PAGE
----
Roughly the poor creatures, who had been reared in every tenderness and luxury, were placed upon a hatchway amid the brutal villains whose hands were still red with the blood of brothers and husbands, and, like bales of clothing, they were sold to the highest bidder. All that I had seen of bloodshed and of villainy was naught to this devilish work and even a life of slavery and the lash seemed better than that I should be a part of such a crowd of fiends. Throughout it all I noticed that old Grommet Legs stood apart from the rest, making as if most busily at work about his duties, and, with my soul torn at the sights I had seen, I sought him out and spoke my mind.

"Aye," he said, when he had heard me, " 'tis a sorry sight, the worst o' piratin'. Never ha' I hurted hair o' their pretty heads or laid hand on 'em 'gainst their will. Mayhap ye and me's known mother or sister, lad, and these chaps ain't; 'tis devils' work, and e'en Morgan hisself's better nor Hawkins when it comes to women, but mark ye, Bimshaw, say ye naught, 'twill serve no good and mayhap do ye harm. I'll take no hand in it myself, and ye have no call neither, and 'twill suit tothers better an' ye don't. But more than that ye cannot do, and ye can lay to that, lad."

"An' I ha' ship o' my own I'll slit the gullet o' any man lays hands on woman," I exclaimed in great heat. "An' ship o' my own, I mean to have," I added.

Grommet Legs shook with his strange, silent laughter. "Belike ye may, lad," he exclaimed. "An' ye do, count on ol' Ben Grommet Legs for mate. Aye, 'twill be right fine to touch me forelock and call ye 'Cap'n Bimshaw.' " At the very thought of it the old fellow again shook with merriment.

Little we either dreamed how soon my braggart words would come true, or how I'd keep the vow I'd uttered in my anger.


THREE YEARS AND MORE had passed since that night on which I swam out through Carlisle Bay and gained freedom on the pirate ship.

I had met with many adventures, had sailed many leagues of the Spanish Main, and had taken part in the capture of many a prize. Many times had I landed upon Saona, Tortuga, Bon Ayre, Levantado, and other pirate strongholds, and full many a time had I walked the streets of Port Royal, St. Martins, St. Johns, St. Barts, Curacao, Statia and other islands wherein the brethren found safe refuge and a jolly welcome.

But through it all never had I taken part in the abuse of women and, strange as if may seem, with the help of old Grommet Legs I'd even won some of the rough crew to my mind.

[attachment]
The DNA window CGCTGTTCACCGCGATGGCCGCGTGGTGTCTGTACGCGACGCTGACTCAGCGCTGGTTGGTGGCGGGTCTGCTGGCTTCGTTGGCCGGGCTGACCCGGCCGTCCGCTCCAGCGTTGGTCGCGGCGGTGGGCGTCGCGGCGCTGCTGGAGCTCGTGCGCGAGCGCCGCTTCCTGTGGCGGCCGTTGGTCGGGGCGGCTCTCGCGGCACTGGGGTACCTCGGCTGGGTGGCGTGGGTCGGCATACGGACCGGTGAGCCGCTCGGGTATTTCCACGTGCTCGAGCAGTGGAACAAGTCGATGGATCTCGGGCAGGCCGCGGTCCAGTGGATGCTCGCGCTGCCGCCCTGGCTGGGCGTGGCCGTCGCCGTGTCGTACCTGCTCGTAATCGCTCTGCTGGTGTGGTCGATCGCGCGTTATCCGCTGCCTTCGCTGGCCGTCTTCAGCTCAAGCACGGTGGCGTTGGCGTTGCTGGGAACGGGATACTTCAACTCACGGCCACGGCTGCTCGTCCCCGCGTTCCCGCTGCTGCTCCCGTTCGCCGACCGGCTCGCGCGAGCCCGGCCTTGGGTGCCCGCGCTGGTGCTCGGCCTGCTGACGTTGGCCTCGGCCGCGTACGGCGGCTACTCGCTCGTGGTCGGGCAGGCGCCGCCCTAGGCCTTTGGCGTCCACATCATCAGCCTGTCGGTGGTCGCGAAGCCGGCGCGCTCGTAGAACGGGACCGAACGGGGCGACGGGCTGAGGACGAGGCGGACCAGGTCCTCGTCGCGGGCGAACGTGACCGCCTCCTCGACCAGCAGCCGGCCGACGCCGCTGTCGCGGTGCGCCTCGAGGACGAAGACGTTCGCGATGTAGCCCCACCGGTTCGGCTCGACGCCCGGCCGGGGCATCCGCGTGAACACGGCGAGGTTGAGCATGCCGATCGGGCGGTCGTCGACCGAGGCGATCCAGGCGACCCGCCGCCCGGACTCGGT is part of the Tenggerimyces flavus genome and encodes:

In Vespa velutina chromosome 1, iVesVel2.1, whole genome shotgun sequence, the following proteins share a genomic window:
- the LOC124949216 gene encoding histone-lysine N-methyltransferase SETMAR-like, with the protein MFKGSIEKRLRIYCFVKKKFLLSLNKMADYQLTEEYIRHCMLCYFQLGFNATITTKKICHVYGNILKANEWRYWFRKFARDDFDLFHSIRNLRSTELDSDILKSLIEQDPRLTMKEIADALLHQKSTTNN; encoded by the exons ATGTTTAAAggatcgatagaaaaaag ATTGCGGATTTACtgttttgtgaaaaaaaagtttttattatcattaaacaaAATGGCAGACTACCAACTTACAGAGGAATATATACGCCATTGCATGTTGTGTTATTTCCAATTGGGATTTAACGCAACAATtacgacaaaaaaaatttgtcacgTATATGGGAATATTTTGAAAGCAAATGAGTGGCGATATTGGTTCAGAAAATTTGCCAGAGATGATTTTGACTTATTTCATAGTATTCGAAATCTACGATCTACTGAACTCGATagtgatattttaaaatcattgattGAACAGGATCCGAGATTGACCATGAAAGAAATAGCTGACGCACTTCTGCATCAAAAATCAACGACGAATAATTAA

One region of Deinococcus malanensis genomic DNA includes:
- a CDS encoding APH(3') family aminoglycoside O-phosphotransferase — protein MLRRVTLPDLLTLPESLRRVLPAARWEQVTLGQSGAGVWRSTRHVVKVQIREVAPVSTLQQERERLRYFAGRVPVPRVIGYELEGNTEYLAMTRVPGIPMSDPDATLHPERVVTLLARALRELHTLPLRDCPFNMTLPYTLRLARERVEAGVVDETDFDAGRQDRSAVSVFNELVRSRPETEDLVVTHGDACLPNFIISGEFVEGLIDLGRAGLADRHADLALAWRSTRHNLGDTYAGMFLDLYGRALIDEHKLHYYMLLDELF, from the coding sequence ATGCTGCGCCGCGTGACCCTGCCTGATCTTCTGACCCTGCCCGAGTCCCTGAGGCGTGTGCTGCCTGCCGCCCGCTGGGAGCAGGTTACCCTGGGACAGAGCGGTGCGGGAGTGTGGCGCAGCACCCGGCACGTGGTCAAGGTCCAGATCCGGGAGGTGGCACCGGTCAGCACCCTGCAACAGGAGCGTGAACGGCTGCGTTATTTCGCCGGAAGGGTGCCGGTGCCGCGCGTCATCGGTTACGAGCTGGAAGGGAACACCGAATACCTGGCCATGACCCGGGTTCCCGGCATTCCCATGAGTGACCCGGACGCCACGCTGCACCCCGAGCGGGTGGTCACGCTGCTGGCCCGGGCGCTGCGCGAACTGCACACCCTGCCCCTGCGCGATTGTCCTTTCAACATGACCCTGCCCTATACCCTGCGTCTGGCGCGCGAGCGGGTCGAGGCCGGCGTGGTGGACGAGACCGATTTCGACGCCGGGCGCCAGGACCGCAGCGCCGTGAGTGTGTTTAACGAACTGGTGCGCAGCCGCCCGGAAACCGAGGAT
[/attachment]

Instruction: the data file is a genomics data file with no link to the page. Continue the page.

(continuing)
'Twas passing hard work—aye, harder than the boarding of a prize—for at first only rude jests, loud laughs and taunts greeted me when I spoke of the matter.

"Zounds! but 'tis strange for pirate to turn preacher," guffawed one, with a vile oath.

"Aye, Bimshaw, the parson," quoth another.

"An' he has his way he'd marry we all to th' pretty things, an' be done wi' it," roared a third.

"Wi' black mammies i' the fo'c's'le, an' petticoats a-dryin' i' the riggin'," added his mate.

"An' wha' be they good for now, an' it's no for sport? Faith, they be plenty left whence they come from," declared another.

"Nay," said I, "ye be all wrong, mates. No preacher be I, nor no parson; but I hold that ye ha' naught ag'in' women and babes, an' they be helpless creatures, an' ye ha' no call to harm 'em to gain your ends. E'en brute beasts count it below 'em to mistreat their females."

"Ah, stow it," replied an old pirate. "An' ye be so faint-hearted ye canna' hear a woman screech or see a rope's end laid on their backs, you've no call to be a-piratin'. But step ashore, Bimshaw, an' take the helm o' a meetin' house. Mayhap a Bible's more suited to your hand than yon big gun o' yourn."

Greatly was I tempted to crack the heads of those who thus spoke, but well I knew that did I but keep my temper much more could I gain than by striking blows, and I strove to touch their black hearts by other means.

I have lived long, though I was passing young then, and have seen much of the rough side of men, and still I hold that lowindeed is he who has no love for mother, sister or sweetheart in his soul, and who holds no respect for women. Mayhap a rough and villainous life, hard knocks, or fumes of rum may wipe such thoughts from him for a time, but nevertheless they be there, like sparks under a battened hatch, and only a draught of memories is needed to fan them into flame. So, when I talked and reasoned with the crew of the Adventure, I found many who took my words to heart and who vowed they'd never maltreat women again.

But though some seemed won over, I much misdoubted how well they'd hold to their words when temptation came their way, but I had not long to wait to see.